More connectivity: Controllers, Ethernet, serial, DeviceNet, diagnostics, safety

Woodhead Industries, a division of Molex Inc., made recent announcements likely to increase connectivity. These include technology to connect Allen-Bradley ControlLogix from Rockwell Automation to Ethernet and serial networks; an SST interface card technology to extend DeviceNet control over Ethernet; BradCommunications diagnostic tools expand to include NetDoctor Monitor DeviceNet continuously and access information remotely using Ethernet; and assembly of a safety networks integration team.

12/06/2007


Woodhead Industries , a division of Molex Inc ., made recent announcements likely to increase connectivity. These include technology to connect Allen-Bradley ControlLogix from Rockwell Automation to Ethernet and serial networks; BradCommunications Remote DeviceNet Scanner’s use of an SST interface card technology to extend DeviceNet control over Ethernet; BradCommunications diagnostic tools expand to include NetDoctor Monitor DeviceNet continuously and access information remotely using Ethernet; and assembly of a safety networks integration team.
BradCommunications SST Modbus and Modbus TCP network interface modules provide a fast and easy way to connect Modbus networks to the Allen-Bradley ControlLogix system, from Rockwell Automation. When the ControlLogix processor combines with the SST module, users benefit by quickly and easily being able to communicate with Modbus and Modbus TCP in a reliable and effective manner, Molex says. Two modules are available, for different network needs. The SST modules act as input / output (I/O) modules and share I/O process data directly with the ControlLogix processor’s memory without the need to write any ladder logic. Applications include food processing, mining, building automation, petrochemical and manufacturing industries.
BradCommunications SST Remote DeviceNet Scanner: Traditionally when running a PC control application, one PC installed with one network interface card was required for each DeviceNet network. With the BradCommunications SST Remote DeviceNet Scanner (SST-EDN-1), a PC for each network is no longer required. The SST Remote DeviceNet Scanner controls I/O devices connected to a DeviceNet network without a local PC. DIN rail mountable, up to 16 SST Remote DeviceNet Scanners can be connected to a PC over Ethernet. The PC allows users to remotely access diagnostic information on the SST Remote DeviceNet Scanner and the DeviceNet network.
BradCommunications NetDoctor is a passive device that continuously monitors a DeviceNet or CAN network and stores the information as OPC status tags on an HMI display over Ethernet. The information can also be accessed through a DLL interface or read directly by an EtherNet/IP master. The NetDoctor provides extremely accurate measurements of the network parameters using high-speed sampling, company says. By storing a baseline measurement of a “good” network, it can predict imminent failures on individual devices. Device measurements can be used in such a way, that when an OPC status tag is analyzed and is found to be outside the acceptable limits, steps can be taken to replace the device prior to its causing any downtime. The NetDoctor can be used to diagnose current faults on a non-functioning network through the measurement of hundreds of network parameters. This can minimize downtime by pinpointing the node or location of the fault. NetDoctor can stream waveforms in advanced mode as a remote oscilloscope. Data can also be stored to historian software for future analysis. This helps companies involved with batching applications including pharmaceutical, food and beverage. If a problem occurs with a specific batch, historical data can be viewed to see if any network problems occurred during the same time frame. This allows the company to make any necessary adjustments to prevent re-occurrences from happening in the future.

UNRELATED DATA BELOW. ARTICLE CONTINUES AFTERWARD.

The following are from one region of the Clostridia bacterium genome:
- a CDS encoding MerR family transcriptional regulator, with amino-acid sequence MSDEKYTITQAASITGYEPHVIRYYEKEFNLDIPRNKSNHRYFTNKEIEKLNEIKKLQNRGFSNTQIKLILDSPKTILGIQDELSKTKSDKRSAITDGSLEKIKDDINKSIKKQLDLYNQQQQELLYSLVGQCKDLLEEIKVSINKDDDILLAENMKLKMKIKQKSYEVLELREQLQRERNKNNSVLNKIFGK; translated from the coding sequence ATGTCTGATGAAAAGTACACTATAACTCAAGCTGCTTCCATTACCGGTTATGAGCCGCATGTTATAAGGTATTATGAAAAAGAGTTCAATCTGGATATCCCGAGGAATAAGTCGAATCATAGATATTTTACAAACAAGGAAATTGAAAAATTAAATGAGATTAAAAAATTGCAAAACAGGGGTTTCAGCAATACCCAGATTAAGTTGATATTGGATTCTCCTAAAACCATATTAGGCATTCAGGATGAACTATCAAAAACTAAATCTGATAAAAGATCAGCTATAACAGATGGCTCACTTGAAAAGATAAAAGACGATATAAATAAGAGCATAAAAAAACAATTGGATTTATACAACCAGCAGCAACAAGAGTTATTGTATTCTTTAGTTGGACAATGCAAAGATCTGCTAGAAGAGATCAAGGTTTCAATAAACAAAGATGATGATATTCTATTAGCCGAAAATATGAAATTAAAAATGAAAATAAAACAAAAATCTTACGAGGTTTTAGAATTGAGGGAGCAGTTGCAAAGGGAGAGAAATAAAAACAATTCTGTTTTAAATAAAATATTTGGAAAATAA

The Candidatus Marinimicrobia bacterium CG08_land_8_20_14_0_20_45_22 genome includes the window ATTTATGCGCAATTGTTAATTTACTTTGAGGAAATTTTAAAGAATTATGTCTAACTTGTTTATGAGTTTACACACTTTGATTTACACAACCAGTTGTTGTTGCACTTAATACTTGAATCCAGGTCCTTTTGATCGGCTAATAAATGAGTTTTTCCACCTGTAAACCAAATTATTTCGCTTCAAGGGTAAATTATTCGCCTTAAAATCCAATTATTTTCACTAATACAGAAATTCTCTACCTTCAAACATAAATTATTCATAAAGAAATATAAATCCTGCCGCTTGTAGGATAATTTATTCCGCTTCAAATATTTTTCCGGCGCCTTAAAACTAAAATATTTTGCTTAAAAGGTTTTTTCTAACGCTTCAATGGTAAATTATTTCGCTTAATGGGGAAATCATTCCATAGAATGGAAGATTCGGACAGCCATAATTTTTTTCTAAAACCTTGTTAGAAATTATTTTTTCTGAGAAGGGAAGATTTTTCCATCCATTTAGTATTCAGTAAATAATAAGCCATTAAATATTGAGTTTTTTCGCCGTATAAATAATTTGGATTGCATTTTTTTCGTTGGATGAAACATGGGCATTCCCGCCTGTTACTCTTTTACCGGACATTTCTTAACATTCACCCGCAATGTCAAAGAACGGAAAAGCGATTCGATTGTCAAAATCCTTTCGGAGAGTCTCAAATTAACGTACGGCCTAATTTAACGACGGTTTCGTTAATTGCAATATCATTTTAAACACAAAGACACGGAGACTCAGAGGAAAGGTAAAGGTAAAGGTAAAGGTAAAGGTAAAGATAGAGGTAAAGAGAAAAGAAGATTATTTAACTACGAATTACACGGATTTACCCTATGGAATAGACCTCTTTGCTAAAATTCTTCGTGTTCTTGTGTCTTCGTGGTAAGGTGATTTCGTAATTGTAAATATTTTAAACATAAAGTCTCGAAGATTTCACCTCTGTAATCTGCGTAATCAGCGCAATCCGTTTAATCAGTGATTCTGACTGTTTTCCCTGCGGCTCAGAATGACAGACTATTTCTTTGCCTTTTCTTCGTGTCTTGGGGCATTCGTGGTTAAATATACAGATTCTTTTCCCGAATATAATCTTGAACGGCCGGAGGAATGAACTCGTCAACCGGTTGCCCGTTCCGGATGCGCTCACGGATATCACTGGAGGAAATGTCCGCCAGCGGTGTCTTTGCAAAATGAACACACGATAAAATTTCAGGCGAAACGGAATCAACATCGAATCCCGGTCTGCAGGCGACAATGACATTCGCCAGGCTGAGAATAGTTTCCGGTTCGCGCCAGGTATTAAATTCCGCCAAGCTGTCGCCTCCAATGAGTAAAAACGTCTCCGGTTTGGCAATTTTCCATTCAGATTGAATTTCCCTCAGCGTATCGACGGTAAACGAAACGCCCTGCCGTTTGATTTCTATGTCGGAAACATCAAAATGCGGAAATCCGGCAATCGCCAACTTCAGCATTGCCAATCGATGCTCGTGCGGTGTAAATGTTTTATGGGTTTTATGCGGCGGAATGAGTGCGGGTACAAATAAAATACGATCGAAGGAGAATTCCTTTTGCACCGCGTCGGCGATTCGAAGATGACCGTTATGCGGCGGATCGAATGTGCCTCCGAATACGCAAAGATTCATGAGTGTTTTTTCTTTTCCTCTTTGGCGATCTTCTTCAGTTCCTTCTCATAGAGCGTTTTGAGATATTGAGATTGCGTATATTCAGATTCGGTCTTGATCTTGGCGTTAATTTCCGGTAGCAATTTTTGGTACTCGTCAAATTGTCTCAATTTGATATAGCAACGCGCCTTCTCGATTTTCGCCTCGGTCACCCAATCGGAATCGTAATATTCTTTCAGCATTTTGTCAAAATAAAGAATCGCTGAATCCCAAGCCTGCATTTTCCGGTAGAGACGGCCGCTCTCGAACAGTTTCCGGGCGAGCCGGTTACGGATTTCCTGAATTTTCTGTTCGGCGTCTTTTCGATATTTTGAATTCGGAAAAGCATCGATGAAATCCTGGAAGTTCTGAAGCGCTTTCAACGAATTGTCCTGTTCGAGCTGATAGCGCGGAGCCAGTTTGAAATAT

Woodhead Industries assembles Safety Networks Integration team. Manufacturing facilities seek ways to streamline operations, including lowering costs and maintaining production uptime. With the introduction of Intelligent Safety Networks (ISN), manufacturers are now investigating how to implement them, including the availability of compatible devices and components. ISNs bring multiple advantages over traditional separate control and safety networks. Infrastructure costs are significantly reduced by combining the wiring of the control and safety networks into one. Production downtime is decreased through better zone control and the elimination of false triggers in the safety zone. Integrating of control and safety code allows production lines to continue to flow in specific locations even when other areas may be shut down. Equipment and workers can be placed in smaller defined areas without sacrificing safety because the system is aware in real time of the status of the process.
Dean Donnelly, product marketing manager, industrial networks, says the team will focus on helping device/component manufacturers take their products through various steps (product development through to certification) required for use on an ISN system. The company offers protocol stacks, consulting services and product design as well as components and infrastructure products (cabling, I/O, connectors). Products and services allow the device / component manufacturer to quickly bring products to market.
Mark T. Hoske , editor in chief
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